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Progressive groups representing millions of workers and minorities across the country assembled today to send a message to President Obama and Congress -- it's time to do more to create new jobs. The AFL-CIO, the NAACP and the National Council Of La Raza held a joint event today on what the groups called the "worst crisis in America today" -- unemployment. Leaders of each group called on Washington to put other priorities aside and immediately begin pumping billions into job creation programs the groups say will target the worst-hit in the economic downturn.

Overall unemployment stands at around 10%, according to the most recent numbers. In minority communities, the groups say, that number is far higher reaching as high as 16% for African Americans. The effects of the jobless rate are far-reaching in minority communities, the speakers said -- and could be a sign of things to come for the rest of the nation.

"Black people in this country are the canaries in the economic coal mine," said Benjamin Jealous, president of the NAACP. "In this country, we act like what's happening in one room doesn't affect what's happening in another. But what is happening in the black community is happening everywhere."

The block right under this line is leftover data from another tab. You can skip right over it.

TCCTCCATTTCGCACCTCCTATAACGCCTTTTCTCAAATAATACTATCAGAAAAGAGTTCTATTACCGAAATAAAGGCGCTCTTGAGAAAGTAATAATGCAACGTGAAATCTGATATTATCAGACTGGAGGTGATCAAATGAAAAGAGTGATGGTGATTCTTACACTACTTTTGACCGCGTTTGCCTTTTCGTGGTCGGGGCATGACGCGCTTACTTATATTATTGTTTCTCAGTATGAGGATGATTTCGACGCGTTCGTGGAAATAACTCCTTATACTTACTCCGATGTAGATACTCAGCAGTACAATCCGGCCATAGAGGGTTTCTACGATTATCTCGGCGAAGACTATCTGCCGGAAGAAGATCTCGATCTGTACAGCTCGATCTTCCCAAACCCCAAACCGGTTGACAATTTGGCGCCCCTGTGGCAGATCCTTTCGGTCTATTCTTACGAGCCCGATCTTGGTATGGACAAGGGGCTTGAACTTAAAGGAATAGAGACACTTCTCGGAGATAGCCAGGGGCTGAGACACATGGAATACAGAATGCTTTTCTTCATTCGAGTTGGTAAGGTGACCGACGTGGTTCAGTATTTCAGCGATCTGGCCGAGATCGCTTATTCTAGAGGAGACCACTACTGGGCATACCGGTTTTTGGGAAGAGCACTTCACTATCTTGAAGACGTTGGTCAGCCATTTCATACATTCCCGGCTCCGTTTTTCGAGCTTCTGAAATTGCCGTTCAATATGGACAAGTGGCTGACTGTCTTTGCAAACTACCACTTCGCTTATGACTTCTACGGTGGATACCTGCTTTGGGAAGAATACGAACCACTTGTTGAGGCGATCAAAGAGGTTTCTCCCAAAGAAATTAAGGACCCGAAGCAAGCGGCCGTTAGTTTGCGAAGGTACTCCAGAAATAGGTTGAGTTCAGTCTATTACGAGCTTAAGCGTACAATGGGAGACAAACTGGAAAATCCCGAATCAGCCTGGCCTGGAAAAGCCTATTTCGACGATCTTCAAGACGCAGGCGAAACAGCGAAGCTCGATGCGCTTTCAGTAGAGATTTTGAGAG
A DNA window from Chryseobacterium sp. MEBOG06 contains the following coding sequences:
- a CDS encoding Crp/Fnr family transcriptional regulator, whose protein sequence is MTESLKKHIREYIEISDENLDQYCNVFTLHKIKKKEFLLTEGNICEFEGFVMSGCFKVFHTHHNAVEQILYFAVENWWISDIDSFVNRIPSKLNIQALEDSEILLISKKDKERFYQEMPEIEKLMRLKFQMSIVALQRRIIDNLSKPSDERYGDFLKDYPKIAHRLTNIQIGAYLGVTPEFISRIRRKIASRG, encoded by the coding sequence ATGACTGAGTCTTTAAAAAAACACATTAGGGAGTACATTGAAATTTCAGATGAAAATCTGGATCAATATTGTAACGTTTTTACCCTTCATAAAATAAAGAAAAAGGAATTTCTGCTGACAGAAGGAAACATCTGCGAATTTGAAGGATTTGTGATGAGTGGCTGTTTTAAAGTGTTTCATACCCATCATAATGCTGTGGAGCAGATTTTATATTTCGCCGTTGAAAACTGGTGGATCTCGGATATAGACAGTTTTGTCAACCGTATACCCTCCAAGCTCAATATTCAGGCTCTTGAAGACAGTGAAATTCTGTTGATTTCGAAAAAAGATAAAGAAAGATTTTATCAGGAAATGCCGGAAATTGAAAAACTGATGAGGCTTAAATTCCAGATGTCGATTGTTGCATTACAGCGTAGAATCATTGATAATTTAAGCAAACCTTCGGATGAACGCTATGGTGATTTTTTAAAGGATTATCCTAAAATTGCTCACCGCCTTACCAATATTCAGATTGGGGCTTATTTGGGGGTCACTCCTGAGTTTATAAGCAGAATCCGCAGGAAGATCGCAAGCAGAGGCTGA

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Rep. Pete Hoekstra (R-MI) is ramping up his campaign to use the Fort Hood shootings to paint the Obama administration as soft on terrorism.

At a press conference today, where he was joined by several GOP colleagues, Hoekstra, the ranking Republican on the House Intelligence committee, called for an immediate congressional investigation into the shootings, to determine whether the intelligence community needs enhanced tools to combat terror. Hoekstra and his colleagues also suggested, without citing evidence, that the administration had restricted the use of crucial terror-fighting tools that could have been used to stop the attacks.

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Here's a quick update on the NY-23 special election, in which Democrat Bill Owens defeated Conservative Doug Hoffman, and was sworn into office after Hoffman conceded, only to have Hoffman recently un-concede after late results showed him narrowing Owens' lead from around 5,000 votes to 3,000.

According to the Watertown Daily Times, the most up-to-date totals with partial absentee-ballot counts have Owens still ahead by 2,940 votes, with 5,570 absentees yet to be counted. If this were strictly a two-way race, Hoffman would need to take over 75% of the absentees to win -- and this is not a two-way race, and Hoffman is highly unlikely to get the margin he would need.